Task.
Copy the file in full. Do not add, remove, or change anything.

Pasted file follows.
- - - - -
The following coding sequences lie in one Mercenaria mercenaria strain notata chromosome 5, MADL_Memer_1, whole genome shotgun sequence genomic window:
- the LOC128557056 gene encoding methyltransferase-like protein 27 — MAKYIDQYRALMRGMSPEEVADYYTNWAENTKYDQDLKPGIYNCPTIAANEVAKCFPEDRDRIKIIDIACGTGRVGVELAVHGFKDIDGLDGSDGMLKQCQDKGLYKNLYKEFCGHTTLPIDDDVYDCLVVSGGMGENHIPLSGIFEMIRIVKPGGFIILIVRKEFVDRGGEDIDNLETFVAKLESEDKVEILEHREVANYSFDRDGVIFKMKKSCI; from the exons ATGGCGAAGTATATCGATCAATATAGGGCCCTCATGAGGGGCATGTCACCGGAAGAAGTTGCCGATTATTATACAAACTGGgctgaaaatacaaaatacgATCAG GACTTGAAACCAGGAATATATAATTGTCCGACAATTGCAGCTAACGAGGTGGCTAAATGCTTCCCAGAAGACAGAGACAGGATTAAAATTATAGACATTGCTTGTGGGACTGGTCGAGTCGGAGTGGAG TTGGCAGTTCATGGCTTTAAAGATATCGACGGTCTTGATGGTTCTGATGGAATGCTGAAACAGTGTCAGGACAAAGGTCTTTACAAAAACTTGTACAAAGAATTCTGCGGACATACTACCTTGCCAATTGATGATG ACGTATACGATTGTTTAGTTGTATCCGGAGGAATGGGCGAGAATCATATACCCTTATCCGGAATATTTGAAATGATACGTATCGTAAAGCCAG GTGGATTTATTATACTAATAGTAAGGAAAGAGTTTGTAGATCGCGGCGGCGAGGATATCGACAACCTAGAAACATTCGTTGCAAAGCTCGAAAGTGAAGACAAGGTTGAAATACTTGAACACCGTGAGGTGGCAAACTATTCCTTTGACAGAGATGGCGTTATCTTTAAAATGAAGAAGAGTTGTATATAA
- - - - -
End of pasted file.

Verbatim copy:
The following coding sequences lie in one Mercenaria mercenaria strain notata chromosome 5, MADL_Memer_1, whole genome shotgun sequence genomic window:
- the LOC128557056 gene encoding methyltransferase-like protein 27 — MAKYIDQYRALMRGMSPEEVADYYTNWAENTKYDQDLKPGIYNCPTIAANEVAKCFPEDRDRIKIIDIACGTGRVGVELAVHGFKDIDGLDGSDGMLKQCQDKGLYKNLYKEFCGHTTLPIDDDVYDCLVVSGGMGENHIPLSGIFEMIRIVKPGGFIILIVRKEFVDRGGEDIDNLETFVAKLESEDKVEILEHREVANYSFDRDGVIFKMKKSCI; from the exons ATGGCGAAGTATATCGATCAATATAGGGCCCTCATGAGGGGCATGTCACCGGAAGAAGTTGCCGATTATTATACAAACTGGgctgaaaatacaaaatacgATCAG GACTTGAAACCAGGAATATATAATTGTCCGACAATTGCAGCTAACGAGGTGGCTAAATGCTTCCCAGAAGACAGAGACAGGATTAAAATTATAGACATTGCTTGTGGGACTGGTCGAGTCGGAGTGGAG TTGGCAGTTCATGGCTTTAAAGATATCGACGGTCTTGATGGTTCTGATGGAATGCTGAAACAGTGTCAGGACAAAGGTCTTTACAAAAACTTGTACAAAGAATTCTGCGGACATACTACCTTGCCAATTGATGATG ACGTATACGATTGTTTAGTTGTATCCGGAGGAATGGGCGAGAATCATATACCCTTATCCGGAATATTTGAAATGATACGTATCGTAAAGCCAG GTGGATTTATTATACTAATAGTAAGGAAAGAGTTTGTAGATCGCGGCGGCGAGGATATCGACAACCTAGAAACATTCGTTGCAAAGCTCGAAAGTGAAGACAAGGTTGAAATACTTGAACACCGTGAGGTGGCAAACTATTCCTTTGACAGAGATGGCGTTATCTTTAAAATGAAGAAGAGTTGTATATAA